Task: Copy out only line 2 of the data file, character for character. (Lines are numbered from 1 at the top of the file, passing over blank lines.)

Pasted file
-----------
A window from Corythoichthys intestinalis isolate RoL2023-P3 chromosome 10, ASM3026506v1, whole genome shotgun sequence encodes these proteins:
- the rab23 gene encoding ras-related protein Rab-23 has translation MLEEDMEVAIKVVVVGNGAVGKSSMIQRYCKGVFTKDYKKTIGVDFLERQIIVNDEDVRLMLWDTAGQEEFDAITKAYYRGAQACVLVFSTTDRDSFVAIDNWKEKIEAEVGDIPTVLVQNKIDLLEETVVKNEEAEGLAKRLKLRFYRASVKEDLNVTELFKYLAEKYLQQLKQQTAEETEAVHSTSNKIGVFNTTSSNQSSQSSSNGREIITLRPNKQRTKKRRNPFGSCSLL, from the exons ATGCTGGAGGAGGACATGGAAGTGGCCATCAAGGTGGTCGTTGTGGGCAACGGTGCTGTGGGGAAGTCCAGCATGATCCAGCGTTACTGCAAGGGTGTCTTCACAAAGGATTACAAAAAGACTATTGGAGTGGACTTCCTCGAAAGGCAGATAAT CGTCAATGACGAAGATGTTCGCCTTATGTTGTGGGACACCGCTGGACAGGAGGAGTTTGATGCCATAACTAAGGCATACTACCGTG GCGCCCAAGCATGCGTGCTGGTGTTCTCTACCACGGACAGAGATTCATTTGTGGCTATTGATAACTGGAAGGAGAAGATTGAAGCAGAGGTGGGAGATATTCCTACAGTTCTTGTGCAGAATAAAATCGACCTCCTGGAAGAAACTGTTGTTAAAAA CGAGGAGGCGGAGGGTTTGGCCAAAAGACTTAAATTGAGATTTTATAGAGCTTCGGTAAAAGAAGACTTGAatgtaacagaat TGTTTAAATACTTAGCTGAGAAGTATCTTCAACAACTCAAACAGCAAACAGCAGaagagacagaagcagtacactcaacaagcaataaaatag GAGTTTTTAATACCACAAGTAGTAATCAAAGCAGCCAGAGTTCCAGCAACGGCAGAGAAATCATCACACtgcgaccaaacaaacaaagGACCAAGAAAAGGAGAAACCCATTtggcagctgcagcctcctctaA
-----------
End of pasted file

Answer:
- the rab23 gene encoding ras-related protein Rab-23 has translation MLEEDMEVAIKVVVVGNGAVGKSSMIQRYCKGVFTKDYKKTIGVDFLERQIIVNDEDVRLMLWDTAGQEEFDAITKAYYRGAQACVLVFSTTDRDSFVAIDNWKEKIEAEVGDIPTVLVQNKIDLLEETVVKNEEAEGLAKRLKLRFYRASVKEDLNVTELFKYLAEKYLQQLKQQTAEETEAVHSTSNKIGVFNTTSSNQSSQSSSNGREIITLRPNKQRTKKRRNPFGSCSLL, from the exons ATGCTGGAGGAGGACATGGAAGTGGCCATCAAGGTGGTCGTTGTGGGCAACGGTGCTGTGGGGAAGTCCAGCATGATCCAGCGTTACTGCAAGGGTGTCTTCACAAAGGATTACAAAAAGACTATTGGAGTGGACTTCCTCGAAAGGCAGATAAT CGTCAATGACGAAGATGTTCGCCTTATGTTGTGGGACACCGCTGGACAGGAGGAGTTTGATGCCATAACTAAGGCATACTACCGTG GCGCCCAAGCATGCGTGCTGGTGTTCTCTACCACGGACAGAGATTCATTTGTGGCTATTGATAACTGGAAGGAGAAGATTGAAGCAGAGGTGGGAGATATTCCTACAGTTCTTGTGCAGAATAAAATCGACCTCCTGGAAGAAACTGTTGTTAAAAA CGAGGAGGCGGAGGGTTTGGCCAAAAGACTTAAATTGAGATTTTATAGAGCTTCGGTAAAAGAAGACTTGAatgtaacagaat TGTTTAAATACTTAGCTGAGAAGTATCTTCAACAACTCAAACAGCAAACAGCAGaagagacagaagcagtacactcaacaagcaataaaatag GAGTTTTTAATACCACAAGTAGTAATCAAAGCAGCCAGAGTTCCAGCAACGGCAGAGAAATCATCACACtgcgaccaaacaaacaaagGACCAAGAAAAGGAGAAACCCATTtggcagctgcagcctcctctaA